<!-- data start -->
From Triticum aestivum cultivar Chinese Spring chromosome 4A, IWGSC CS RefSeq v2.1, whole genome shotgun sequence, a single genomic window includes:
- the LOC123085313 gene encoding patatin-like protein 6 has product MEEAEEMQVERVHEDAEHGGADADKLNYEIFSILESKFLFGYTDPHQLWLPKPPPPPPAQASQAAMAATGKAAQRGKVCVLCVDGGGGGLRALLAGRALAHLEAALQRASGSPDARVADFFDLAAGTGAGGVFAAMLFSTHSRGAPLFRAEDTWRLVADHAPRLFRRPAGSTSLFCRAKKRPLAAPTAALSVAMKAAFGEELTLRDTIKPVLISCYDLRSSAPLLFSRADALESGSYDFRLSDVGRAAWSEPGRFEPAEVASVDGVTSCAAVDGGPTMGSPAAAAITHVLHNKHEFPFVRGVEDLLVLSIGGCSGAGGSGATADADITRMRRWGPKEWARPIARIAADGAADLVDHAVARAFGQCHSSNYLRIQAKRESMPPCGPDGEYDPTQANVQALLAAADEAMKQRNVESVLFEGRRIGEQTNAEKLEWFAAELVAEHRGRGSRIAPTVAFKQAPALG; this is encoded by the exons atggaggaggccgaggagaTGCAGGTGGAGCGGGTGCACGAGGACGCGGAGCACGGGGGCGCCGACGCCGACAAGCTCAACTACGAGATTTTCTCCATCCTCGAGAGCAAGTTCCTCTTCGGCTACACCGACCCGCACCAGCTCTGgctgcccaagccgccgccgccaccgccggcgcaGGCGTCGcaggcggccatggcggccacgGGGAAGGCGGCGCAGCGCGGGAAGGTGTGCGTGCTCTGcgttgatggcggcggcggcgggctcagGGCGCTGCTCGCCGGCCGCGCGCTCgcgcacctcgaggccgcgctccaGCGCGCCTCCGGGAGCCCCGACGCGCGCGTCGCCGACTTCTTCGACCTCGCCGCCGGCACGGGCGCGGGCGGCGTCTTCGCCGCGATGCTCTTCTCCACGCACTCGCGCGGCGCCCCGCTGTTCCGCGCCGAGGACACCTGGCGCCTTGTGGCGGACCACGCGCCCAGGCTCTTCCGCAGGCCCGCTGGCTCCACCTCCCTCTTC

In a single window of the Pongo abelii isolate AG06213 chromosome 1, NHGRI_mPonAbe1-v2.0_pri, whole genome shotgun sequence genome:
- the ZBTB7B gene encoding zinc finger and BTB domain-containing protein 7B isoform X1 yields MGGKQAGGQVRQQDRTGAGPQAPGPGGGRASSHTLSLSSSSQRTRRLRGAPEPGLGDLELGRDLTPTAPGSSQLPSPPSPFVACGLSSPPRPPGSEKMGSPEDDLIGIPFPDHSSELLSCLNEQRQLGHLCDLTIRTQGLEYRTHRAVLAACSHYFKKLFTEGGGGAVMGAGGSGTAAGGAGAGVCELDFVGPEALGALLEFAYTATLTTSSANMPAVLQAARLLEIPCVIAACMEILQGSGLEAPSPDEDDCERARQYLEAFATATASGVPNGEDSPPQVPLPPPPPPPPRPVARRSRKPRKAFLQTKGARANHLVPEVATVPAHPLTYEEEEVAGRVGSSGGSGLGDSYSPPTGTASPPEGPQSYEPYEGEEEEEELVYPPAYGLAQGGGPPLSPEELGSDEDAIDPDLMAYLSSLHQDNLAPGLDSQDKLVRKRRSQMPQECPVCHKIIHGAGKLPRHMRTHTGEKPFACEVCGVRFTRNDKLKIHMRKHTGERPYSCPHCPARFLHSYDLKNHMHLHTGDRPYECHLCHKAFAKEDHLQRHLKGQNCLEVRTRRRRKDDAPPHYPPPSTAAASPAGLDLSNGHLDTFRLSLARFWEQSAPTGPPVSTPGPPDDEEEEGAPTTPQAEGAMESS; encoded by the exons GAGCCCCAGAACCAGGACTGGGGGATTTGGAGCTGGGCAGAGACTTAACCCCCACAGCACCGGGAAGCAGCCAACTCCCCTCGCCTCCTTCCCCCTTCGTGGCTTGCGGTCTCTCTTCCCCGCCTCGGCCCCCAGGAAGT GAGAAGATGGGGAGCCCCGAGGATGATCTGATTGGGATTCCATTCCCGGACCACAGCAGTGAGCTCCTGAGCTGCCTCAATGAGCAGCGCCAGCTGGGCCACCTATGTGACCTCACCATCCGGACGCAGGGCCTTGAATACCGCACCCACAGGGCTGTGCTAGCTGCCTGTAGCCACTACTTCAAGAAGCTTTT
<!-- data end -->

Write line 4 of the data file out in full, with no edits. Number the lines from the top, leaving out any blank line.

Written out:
- the ZBTB7B gene encoding zinc finger and BTB domain-containing protein 7B isoform X1 yields MGGKQAGGQVRQQDRTGAGPQAPGPGGGRASSHTLSLSSSSQRTRRLRGAPEPGLGDLELGRDLTPTAPGSSQLPSPPSPFVACGLSSPPRPPGSEKMGSPEDDLIGIPFPDHSSELLSCLNEQRQLGHLCDLTIRTQGLEYRTHRAVLAACSHYFKKLFTEGGGGAVMGAGGSGTAAGGAGAGVCELDFVGPEALGALLEFAYTATLTTSSANMPAVLQAARLLEIPCVIAACMEILQGSGLEAPSPDEDDCERARQYLEAFATATASGVPNGEDSPPQVPLPPPPPPPPRPVARRSRKPRKAFLQTKGARANHLVPEVATVPAHPLTYEEEEVAGRVGSSGGSGLGDSYSPPTGTASPPEGPQSYEPYEGEEEEEELVYPPAYGLAQGGGPPLSPEELGSDEDAIDPDLMAYLSSLHQDNLAPGLDSQDKLVRKRRSQMPQECPVCHKIIHGAGKLPRHMRTHTGEKPFACEVCGVRFTRNDKLKIHMRKHTGERPYSCPHCPARFLHSYDLKNHMHLHTGDRPYECHLCHKAFAKEDHLQRHLKGQNCLEVRTRRRRKDDAPPHYPPPSTAAASPAGLDLSNGHLDTFRLSLARFWEQSAPTGPPVSTPGPPDDEEEEGAPTTPQAEGAMESS; encoded by the exons GAGCCCCAGAACCAGGACTGGGGGATTTGGAGCTGGGCAGAGACTTAACCCCCACAGCACCGGGAAGCAGCCAACTCCCCTCGCCTCCTTCCCCCTTCGTGGCTTGCGGTCTCTCTTCCCCGCCTCGGCCCCCAGGAAGT GAGAAGATGGGGAGCCCCGAGGATGATCTGATTGGGATTCCATTCCCGGACCACAGCAGTGAGCTCCTGAGCTGCCTCAATGAGCAGCGCCAGCTGGGCCACCTATGTGACCTCACCATCCGGACGCAGGGCCTTGAATACCGCACCCACAGGGCTGTGCTAGCTGCCTGTAGCCACTACTTCAAGAAGCTTTT